BusinessWeek novel turns Google's cloud into epic hero
Search giant invented science and the future
Comment In a rather desperate bid to attract wealthy technology advertisers, BusinessWeek lowered itself this month by publishing data center erotica.
The business publication issued an immense cover story titled: Google and the Wisdom of Clouds. The piece covers Google and IBM's creation of a cluster for use by students and researchers. The two companies announced the cluster way back in October, publicizing their efforts to nudge coders toward parallel programming techniques.
BusinessWeek's story, while colorful and sometimes informative, borders on the delusional.
At its core, the piece hangs Google's "cloud computing" approach on this single cluster. You're meant to understand that the cluster points to Google's future where the company may - or may not - give outsiders access to its data centers in much the same way that Sun Microsystems, Amazon.com, Salesforce and others do today. Way beyond that concept, however, you're told that Google has pioneered a new method of giving students and researchers extra horsepower - a feat that may lead to amazing discoveries and a general peace on Earth.
Have we gone too far? Judge for yourself.
In building this machine, Google, so famous for search, is poised to take on a new role in the computer industry. Not so many years ago scientists and researchers looked to national laboratories for the cutting-edge research on computing. Now, says Daniel Frye, vice-president of open systems development at IBM, "Google is doing the work that 10 years ago would have gone on in a national lab."
The story's author Stephen Baker has an annoying habit of going back and forth between the cluster and Google's grand cloud - blech - vision and confusing the two ideas as one. So, let's try and dodge that issue by separating out the relevant bits.
Google invents national labs. Oh wait
First off, Google and IBM have supplied a few parties with access to a "large cluster of several hundred computers that is planned to grow to more than 1,600 processors," according to the two companies.
So, we're talking about something that any university or corporate customer could buy from IBM, HP, Dell or Sun Microsystems with a few clicks on a web site. Universities and research labs have spent years building similar clusters all on their own as well and can tap into far larger systems today.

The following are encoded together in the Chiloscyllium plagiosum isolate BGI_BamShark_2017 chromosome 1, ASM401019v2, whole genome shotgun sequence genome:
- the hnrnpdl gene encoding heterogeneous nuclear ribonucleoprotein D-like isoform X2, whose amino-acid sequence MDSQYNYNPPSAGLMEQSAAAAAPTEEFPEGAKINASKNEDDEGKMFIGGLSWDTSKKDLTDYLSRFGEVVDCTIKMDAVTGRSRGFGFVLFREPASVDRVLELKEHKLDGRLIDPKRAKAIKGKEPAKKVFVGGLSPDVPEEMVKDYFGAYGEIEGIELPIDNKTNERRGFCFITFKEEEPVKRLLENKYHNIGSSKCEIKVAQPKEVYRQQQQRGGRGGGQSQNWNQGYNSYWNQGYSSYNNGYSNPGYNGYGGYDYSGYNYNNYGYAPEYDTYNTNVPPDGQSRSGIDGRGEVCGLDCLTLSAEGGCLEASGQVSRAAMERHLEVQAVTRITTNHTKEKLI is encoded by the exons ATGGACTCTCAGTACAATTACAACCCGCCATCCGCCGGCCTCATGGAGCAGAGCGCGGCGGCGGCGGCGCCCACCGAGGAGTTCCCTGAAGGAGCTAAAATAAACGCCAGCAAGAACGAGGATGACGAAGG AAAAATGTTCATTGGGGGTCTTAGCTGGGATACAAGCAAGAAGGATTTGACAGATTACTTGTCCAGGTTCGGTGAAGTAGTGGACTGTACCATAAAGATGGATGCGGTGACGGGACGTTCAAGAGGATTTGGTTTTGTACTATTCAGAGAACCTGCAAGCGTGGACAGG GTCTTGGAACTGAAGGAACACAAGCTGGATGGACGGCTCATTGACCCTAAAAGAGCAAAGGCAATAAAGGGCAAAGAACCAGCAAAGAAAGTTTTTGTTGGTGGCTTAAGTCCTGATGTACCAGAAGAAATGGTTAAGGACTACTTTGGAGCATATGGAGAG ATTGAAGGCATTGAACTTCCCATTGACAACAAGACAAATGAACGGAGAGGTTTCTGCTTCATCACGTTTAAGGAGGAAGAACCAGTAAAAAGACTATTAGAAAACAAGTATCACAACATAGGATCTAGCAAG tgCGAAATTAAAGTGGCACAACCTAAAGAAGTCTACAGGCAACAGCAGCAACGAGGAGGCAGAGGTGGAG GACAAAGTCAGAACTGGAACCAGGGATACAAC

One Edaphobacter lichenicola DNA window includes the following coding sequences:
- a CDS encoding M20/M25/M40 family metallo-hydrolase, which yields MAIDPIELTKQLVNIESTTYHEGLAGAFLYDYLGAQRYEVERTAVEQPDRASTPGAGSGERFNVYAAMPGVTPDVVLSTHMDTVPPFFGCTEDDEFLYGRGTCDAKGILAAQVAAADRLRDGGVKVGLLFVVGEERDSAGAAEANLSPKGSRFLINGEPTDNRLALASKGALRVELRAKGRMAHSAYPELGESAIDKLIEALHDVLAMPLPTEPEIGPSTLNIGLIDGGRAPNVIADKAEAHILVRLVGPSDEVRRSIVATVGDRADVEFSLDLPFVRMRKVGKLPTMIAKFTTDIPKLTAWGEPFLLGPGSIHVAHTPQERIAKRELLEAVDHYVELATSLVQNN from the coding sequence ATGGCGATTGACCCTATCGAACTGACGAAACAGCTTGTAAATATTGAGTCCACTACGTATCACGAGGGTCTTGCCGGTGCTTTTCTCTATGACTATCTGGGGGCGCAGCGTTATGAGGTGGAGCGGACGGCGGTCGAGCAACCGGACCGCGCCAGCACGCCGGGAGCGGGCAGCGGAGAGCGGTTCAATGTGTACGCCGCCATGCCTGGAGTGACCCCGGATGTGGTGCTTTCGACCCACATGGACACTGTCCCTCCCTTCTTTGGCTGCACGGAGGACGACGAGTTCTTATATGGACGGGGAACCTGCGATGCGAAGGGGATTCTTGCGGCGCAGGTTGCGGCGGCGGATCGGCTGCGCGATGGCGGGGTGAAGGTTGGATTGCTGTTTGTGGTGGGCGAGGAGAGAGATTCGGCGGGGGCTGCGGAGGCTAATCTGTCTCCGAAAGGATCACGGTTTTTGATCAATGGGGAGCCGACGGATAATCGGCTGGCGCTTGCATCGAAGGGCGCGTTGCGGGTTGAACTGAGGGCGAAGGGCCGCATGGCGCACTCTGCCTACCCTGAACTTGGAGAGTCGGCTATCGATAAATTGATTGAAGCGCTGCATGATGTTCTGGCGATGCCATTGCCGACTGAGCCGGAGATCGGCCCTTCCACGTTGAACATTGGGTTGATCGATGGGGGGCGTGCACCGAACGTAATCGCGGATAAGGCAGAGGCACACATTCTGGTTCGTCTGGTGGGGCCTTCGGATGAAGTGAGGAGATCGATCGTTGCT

Google and IBM have then outfitted the hardware with Linux, the Xen hypervisor and Apache's Hadoop software, which is an open source take on the MapReduce and Google File System (GFS) code used by Google. Yahoo! is now the largest corporate backer of Hadoop. As mentioned, this software helps teach programmers how to spread their jobs across hundreds and thousands of machines.
Without question, Google is doing some pioneering work in the parallel software field. The suggestion, however, that students and scientists have access to something new as a result is ludicrous.
Yes, the national labs have in the past led crucial computing efforts. But how could IBM's Frye forget his company's own work or that of, say, HP, Sun, Microsoft, Hitachi, DEC, Cray - the list goes on and on and on. There has always been a mix of public and private computer science work, and, in fact, much of that work has been with open source software and open networking protocols.
Is Google doing work that may have taken place at a national lab? Of course. Have national labs and other vendors given up on this type of work too? Er, no. To portray Google and IBM as unique godsends here is just wrong.
What's even more hilarious is Baker's suggestion that Google's cluster is "changing the nature of computing and scientific research." Computer scientists and researchers have been the biggest users of shared clusters and have led much of the work around parallel programming. This is all very commonplace stuff to them.